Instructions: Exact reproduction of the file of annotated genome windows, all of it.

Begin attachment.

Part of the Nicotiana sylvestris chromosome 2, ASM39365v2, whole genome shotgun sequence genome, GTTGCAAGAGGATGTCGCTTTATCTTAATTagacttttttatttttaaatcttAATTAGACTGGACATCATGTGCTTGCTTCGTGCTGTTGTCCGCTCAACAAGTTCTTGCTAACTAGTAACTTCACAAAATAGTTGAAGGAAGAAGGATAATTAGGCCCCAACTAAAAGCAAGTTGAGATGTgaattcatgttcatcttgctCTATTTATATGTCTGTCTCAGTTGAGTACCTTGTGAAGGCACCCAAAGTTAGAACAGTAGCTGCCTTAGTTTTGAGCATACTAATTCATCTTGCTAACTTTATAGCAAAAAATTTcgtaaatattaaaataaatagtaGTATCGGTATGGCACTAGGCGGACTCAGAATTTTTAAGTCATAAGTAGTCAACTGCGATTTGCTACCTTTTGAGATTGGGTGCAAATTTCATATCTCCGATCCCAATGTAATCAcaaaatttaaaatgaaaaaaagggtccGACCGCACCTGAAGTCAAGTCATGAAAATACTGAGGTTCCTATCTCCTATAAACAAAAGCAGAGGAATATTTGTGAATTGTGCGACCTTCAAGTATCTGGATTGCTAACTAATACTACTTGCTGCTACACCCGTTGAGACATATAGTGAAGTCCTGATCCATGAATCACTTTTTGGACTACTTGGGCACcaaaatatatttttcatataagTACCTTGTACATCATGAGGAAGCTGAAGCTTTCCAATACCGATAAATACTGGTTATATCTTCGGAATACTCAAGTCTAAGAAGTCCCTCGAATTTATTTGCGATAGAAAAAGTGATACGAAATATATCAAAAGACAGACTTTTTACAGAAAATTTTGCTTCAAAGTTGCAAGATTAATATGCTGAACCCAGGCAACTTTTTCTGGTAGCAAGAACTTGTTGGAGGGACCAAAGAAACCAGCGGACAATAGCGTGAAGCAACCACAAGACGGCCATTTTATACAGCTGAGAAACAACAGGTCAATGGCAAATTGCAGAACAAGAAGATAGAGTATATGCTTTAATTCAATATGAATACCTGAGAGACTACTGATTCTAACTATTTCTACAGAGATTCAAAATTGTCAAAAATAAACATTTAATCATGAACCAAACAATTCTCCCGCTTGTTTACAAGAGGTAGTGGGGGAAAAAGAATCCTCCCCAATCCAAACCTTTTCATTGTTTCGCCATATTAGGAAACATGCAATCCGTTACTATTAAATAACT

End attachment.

Part of the Nicotiana sylvestris chromosome 2, ASM39365v2, whole genome shotgun sequence genome, GTTGCAAGAGGATGTCGCTTTATCTTAATTagacttttttatttttaaatcttAATTAGACTGGACATCATGTGCTTGCTTCGTGCTGTTGTCCGCTCAACAAGTTCTTGCTAACTAGTAACTTCACAAAATAGTTGAAGGAAGAAGGATAATTAGGCCCCAACTAAAAGCAAGTTGAGATGTgaattcatgttcatcttgctCTATTTATATGTCTGTCTCAGTTGAGTACCTTGTGAAGGCACCCAAAGTTAGAACAGTAGCTGCCTTAGTTTTGAGCATACTAATTCATCTTGCTAACTTTATAGCAAAAAATTTcgtaaatattaaaataaatagtaGTATCGGTATGGCACTAGGCGGACTCAGAATTTTTAAGTCATAAGTAGTCAACTGCGATTTGCTACCTTTTGAGATTGGGTGCAAATTTCATATCTCCGATCCCAATGTAATCAcaaaatttaaaatgaaaaaaagggtccGACCGCACCTGAAGTCAAGTCATGAAAATACTGAGGTTCCTATCTCCTATAAACAAAAGCAGAGGAATATTTGTGAATTGTGCGACCTTCAAGTATCTGGATTGCTAACTAATACTACTTGCTGCTACACCCGTTGAGACATATAGTGAAGTCCTGATCCATGAATCACTTTTTGGACTACTTGGGCACcaaaatatatttttcatataagTACCTTGTACATCATGAGGAAGCTGAAGCTTTCCAATACCGATAAATACTGGTTATATCTTCGGAATACTCAAGTCTAAGAAGTCCCTCGAATTTATTTGCGATAGAAAAAGTGATACGAAATATATCAAAAGACAGACTTTTTACAGAAAATTTTGCTTCAAAGTTGCAAGATTAATATGCTGAACCCAGGCAACTTTTTCTGGTAGCAAGAACTTGTTGGAGGGACCAAAGAAACCAGCGGACAATAGCGTGAAGCAACCACAAGACGGCCATTTTATACAGCTGAGAAACAACAGGTCAATGGCAAATTGCAGAACAAGAAGATAGAGTATATGCTTTAATTCAATATGAATACCTGAGAGACTACTGATTCTAACTATTTCTACAGAGATTCAAAATTGTCAAAAATAAACATTTAATCATGAACCAAACAATTCTCCCGCTTGTTTACAAGAGGTAGTGGGGGAAAAAGAATCCTCCCCAATCCAAACCTTTTCATTGTTTCGCCATATTAGGAAACATGCAATCCGTTACTATTAAATAACT